Previously, we’ve identified the deep passing game as one area where Mitchell Trubisky struggled in 2018. He missed a lot of throws to open targets, which resulted both in a low completion percentage and too many interceptions.

However, we also showed that deep passing performance is highly variable, and thus Trubisky is likely to improve there in 2019, especially with some tweaks in his throwing mechanics that can be made to help his accuracy.

Today we want to look at what targets would benefit most from that expected deep ball improvement, should it happen. In order to do that, I used Pro Football Reference’s Game Play Finder to look at what players Trubisky targeted deep most frequently in 2018. That information is shown in the table below for all five players who were primary weapons for the Bears in 2018.



Allen Robinson was Trubisky’s most frequently targeted deep threat, but Anthony Miller got – by far – the highest portion of his total targets and yards from Trubisky on deep plays. Despite finishing 5th on the team in targets and yards, both by a healthy margin, he was 3rd in deep targets and 2nd in deep yards.

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Possible Regression in 2019: A Mathematical Analysis

| July 22nd, 2019

For the first time in a long time, the Chicago Bears were legitimately fun to watch in 2018. Following years of terrible, boring teams, they went 12-4, scored some big man touchdowns, had plenty of awesome celebrations, and started the most exclusive club in the country to celebrate their wins.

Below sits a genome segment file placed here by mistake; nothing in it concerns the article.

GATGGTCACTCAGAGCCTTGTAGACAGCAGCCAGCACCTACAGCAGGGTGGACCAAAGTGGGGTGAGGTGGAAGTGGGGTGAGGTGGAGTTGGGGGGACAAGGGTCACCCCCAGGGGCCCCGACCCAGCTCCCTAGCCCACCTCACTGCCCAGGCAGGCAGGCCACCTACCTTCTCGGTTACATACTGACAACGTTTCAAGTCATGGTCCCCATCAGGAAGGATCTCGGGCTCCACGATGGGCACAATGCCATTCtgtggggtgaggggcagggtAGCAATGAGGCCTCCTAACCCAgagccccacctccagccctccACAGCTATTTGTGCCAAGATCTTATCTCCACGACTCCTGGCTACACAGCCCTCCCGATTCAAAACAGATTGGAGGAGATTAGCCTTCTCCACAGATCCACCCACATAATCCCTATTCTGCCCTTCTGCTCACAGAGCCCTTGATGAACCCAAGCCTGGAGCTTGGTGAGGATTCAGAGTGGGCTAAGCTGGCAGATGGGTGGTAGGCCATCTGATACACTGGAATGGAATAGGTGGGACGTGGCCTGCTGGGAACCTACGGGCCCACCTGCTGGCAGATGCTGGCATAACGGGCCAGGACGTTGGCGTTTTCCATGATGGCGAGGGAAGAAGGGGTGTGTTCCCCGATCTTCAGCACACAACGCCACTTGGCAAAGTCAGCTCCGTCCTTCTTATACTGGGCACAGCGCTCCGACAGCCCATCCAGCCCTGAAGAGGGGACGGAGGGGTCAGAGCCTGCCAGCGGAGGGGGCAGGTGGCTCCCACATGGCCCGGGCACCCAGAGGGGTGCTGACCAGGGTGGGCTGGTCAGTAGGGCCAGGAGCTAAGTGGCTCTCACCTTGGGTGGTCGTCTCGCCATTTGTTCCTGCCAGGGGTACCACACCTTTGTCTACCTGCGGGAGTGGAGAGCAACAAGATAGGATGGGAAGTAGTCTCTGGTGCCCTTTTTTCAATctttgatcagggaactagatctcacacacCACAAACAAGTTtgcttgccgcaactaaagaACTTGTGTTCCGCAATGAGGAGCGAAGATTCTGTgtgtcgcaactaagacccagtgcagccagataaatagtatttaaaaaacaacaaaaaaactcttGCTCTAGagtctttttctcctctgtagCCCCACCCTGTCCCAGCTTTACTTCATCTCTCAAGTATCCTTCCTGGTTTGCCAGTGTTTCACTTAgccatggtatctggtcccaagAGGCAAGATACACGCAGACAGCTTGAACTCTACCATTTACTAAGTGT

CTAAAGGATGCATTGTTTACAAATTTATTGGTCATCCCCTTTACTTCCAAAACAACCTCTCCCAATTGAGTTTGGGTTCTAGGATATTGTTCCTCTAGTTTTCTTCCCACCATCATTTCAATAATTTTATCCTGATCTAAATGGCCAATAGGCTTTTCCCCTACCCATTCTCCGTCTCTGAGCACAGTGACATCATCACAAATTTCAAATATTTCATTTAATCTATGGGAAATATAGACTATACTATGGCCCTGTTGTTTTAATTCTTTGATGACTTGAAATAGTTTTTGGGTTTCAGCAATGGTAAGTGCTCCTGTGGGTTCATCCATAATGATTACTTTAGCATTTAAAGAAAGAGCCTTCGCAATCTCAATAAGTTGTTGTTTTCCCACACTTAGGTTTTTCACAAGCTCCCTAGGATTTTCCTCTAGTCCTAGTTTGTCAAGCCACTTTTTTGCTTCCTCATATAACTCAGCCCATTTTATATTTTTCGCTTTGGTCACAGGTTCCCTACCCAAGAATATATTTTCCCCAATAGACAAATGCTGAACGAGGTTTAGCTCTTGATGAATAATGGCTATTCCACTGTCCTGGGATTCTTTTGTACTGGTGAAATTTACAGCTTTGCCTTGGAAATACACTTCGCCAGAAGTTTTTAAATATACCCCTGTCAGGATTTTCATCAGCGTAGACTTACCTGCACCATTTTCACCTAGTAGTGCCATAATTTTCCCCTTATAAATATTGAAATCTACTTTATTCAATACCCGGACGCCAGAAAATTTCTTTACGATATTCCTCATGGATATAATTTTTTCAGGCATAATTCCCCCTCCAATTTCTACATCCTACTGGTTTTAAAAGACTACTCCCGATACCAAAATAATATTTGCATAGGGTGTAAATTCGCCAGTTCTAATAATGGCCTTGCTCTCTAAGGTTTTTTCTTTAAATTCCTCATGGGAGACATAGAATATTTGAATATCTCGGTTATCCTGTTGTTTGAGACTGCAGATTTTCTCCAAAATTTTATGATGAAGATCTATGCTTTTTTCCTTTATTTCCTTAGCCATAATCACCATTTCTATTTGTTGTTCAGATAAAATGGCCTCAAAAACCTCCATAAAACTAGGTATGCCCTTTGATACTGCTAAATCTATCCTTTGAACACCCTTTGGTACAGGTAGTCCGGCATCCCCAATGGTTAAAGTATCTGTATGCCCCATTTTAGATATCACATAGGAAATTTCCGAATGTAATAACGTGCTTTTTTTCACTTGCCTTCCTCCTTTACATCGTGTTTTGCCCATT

But 2018 was last year, and now I’ve seen some worry that it will prove an aberration. They point to the 2017 Jacksonville Jaguars, who made a similar jump from years of awful to a division win and playoff berth before falling back to Earth in 2018, as a sign of what is to come.

While I’ve been on the record going back to 2017 that this is the earliest year when their title window will fully open, I still wanted to take a realistic look and see if there might be reasons to expect regression in 2019 instead. Accordingly, I’m looking at recent NFL history to see how teams similar to the 2018 Bears followed it up the year after. Since the NFL switched to its current 32 team, 8 division format in 2002, that serves as a nice starting point for this study. I looked at wins per year for all teams from then to 2017 (the last year in which we can track how teams did the year after), and identified teams similar to the Bears in a variety of ways. Full data can be seen here.


12+ Wins

To start out, I looked at teams that won 12 or more games in a season, as Chicago did in 2018. That data can be briefly highlighted like so:

  • Teams with 12+ wins: 74
  • Average # wins: 12.7
  • Average # wins next year: 9.6
  • Net change: -3.1 wins

The average team that won 12+ games decreased by just over 3 wins the following year, which makes a lot of sense. It’s hard to win 12 games in a season, which is why fewer than 5 teams per year, on average, do it. Remaining one of those top 5 or so teams for a 2nd year straight is no small feat.